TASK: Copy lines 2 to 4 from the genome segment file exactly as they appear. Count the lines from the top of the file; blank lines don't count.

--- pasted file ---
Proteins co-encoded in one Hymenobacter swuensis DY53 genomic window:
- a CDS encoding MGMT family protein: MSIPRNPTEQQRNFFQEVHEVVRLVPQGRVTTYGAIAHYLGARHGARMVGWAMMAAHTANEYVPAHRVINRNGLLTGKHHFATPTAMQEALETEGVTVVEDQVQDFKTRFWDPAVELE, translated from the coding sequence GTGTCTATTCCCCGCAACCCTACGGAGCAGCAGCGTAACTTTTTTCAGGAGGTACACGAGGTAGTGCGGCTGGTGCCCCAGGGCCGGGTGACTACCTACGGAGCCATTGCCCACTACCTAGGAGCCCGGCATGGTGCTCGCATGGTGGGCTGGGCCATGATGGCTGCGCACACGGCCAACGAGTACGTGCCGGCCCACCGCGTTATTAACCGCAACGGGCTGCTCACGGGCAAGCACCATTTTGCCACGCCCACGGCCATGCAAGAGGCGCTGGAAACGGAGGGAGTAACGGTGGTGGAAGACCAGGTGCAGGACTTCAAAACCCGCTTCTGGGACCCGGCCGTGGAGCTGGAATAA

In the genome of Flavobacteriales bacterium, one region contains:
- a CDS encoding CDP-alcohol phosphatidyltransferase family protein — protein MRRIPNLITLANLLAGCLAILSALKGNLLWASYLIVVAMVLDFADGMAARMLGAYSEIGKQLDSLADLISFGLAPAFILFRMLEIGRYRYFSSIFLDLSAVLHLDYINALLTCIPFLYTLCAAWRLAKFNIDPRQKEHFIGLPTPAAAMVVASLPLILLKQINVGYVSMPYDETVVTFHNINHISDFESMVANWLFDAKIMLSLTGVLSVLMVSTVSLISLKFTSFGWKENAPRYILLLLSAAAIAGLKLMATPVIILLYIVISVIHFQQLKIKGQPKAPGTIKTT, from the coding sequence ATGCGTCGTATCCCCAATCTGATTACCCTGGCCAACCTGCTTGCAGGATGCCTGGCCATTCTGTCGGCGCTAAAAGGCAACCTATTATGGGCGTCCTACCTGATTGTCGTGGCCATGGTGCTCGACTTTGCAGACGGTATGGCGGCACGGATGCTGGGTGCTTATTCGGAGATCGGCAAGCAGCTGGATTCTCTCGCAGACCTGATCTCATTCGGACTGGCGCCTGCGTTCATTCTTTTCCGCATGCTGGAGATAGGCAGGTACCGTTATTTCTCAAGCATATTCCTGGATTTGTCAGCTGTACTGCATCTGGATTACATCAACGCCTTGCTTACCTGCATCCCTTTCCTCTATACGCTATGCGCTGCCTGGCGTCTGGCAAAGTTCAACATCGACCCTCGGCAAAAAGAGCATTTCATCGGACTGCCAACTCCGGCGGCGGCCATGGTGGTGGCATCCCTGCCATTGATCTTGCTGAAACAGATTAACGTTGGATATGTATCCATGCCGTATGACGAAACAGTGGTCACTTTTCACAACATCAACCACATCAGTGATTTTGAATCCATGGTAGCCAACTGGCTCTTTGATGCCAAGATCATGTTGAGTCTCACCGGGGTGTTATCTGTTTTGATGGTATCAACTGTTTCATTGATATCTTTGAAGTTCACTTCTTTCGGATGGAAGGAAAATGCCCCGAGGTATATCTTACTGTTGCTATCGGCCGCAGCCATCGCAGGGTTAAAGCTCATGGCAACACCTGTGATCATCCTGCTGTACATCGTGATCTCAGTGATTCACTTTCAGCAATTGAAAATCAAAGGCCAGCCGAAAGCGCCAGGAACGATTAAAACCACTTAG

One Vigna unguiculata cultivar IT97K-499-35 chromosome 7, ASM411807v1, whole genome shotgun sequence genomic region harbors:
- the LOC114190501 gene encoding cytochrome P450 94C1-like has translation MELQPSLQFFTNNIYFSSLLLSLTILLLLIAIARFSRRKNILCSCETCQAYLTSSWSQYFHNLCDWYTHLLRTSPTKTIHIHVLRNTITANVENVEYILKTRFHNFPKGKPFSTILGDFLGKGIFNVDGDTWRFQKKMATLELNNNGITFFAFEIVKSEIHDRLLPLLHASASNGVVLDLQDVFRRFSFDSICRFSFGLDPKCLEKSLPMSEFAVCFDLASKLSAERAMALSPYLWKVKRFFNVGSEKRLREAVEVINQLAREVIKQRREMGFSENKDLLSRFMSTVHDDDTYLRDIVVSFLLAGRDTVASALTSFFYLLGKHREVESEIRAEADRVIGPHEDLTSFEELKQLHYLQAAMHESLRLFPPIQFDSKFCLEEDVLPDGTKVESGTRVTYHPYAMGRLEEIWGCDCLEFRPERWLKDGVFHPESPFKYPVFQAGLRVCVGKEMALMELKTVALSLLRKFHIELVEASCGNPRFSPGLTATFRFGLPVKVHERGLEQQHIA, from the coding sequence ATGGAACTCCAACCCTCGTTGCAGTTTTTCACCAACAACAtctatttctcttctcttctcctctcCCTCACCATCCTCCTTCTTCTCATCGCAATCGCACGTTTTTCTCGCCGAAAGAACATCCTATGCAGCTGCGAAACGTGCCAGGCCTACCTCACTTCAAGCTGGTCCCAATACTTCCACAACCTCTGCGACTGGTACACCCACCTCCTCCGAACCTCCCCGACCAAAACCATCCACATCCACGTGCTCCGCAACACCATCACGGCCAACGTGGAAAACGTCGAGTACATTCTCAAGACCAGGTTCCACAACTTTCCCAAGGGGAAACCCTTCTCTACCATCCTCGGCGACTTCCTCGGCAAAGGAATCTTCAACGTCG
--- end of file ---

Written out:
- a CDS encoding MGMT family protein: MSIPRNPTEQQRNFFQEVHEVVRLVPQGRVTTYGAIAHYLGARHGARMVGWAMMAAHTANEYVPAHRVINRNGLLTGKHHFATPTAMQEALETEGVTVVEDQVQDFKTRFWDPAVELE, translated from the coding sequence GTGTCTATTCCCCGCAACCCTACGGAGCAGCAGCGTAACTTTTTTCAGGAGGTACACGAGGTAGTGCGGCTGGTGCCCCAGGGCCGGGTGACTACCTACGGAGCCATTGCCCACTACCTAGGAGCCCGGCATGGTGCTCGCATGGTGGGCTGGGCCATGATGGCTGCGCACACGGCCAACGAGTACGTGCCGGCCCACCGCGTTATTAACCGCAACGGGCTGCTCACGGGCAAGCACCATTTTGCCACGCCCACGGCCATGCAAGAGGCGCTGGAAACGGAGGGAGTAACGGTGGTGGAAGACCAGGTGCAGGACTTCAAAACCCGCTTCTGGGACCCGGCCGTGGAGCTGGAATAA

In the genome of Flavobacteriales bacterium, one region contains:
- a CDS encoding CDP-alcohol phosphatidyltransferase family protein — protein MRRIPNLITLANLLAGCLAILSALKGNLLWASYLIVVAMVLDFADGMAARMLGAYSEIGKQLDSLADLISFGLAPAFILFRMLEIGRYRYFSSIFLDLSAVLHLDYINALLTCIPFLYTLCAAWRLAKFNIDPRQKEHFIGLPTPAAAMVVASLPLILLKQINVGYVSMPYDETVVTFHNINHISDFESMVANWLFDAKIMLSLTGVLSVLMVSTVSLISLKFTSFGWKENAPRYILLLLSAAAIAGLKLMATPVIILLYIVISVIHFQQLKIKGQPKAPGTIKTT, from the coding sequence ATGCGTCGTATCCCCAATCTGATTACCCTGGCCAACCTGCTTGCAGGATGCCTGGCCATTCTGTCGGCGCTAAAAGGCAACCTATTATGGGCGTCCTACCTGATTGTCGTGGCCATGGTGCTCGACTTTGCAGACGGTATGGCGGCACGGATGCTGGGTGCTTATTCGGAGATCGGCAAGCAGCTGGATTCTCTCGCAGACCTGATCTCATTCGGACTGGCGCCTGCGTTCATTCTTTTCCGCATGCTGGAGATAGGCAGGTACCGTTATTTCTCAAGCATATTCCTGGATTTGTCAGCTGTACTGCATCTGGATTACATCAACGCCTTGCTTACCTGCATCCCTTTCCTCTATACGCTATGCGCTGCCTGGCGTCTGGCAAAGTTCAACATCGACCCTCGGCAAAAAGAGCATTTCATCGGACTGCCAACTCCGGCGGCGGCCATGGTGGTGGCATCCCTGCCATTGATCTTGCTGAAACAGATTAACGTTGGATATGTATCCATGCCGTATGACGAAACAGTGGTCACTTTTCACAACATCAACCACATCAGTGATTTTGAATCCATGGTAGCCAACTGGCTCTTTGATGCCAAGATCATGTTGAGTCTCACCGGGGTGTTATCTGTTTTGATGGTATCAACTGTTTCATTGATATCTTTGAAGTTCACTTCTTTCGGATGGAAGGAAAATGCCCCGAGGTATATCTTACTGTTGCTATCGGCCGCAGCCATCGCAGGGTTAAAGCTCATGGCAACACCTGTGATCATCCTGCTGTACATCGTGATCTCAGTGATTCACTTTCAGCAATTGAAAATCAAAGGCCAGCCGAAAGCGCCAGGAACGATTAAAACCACTTAG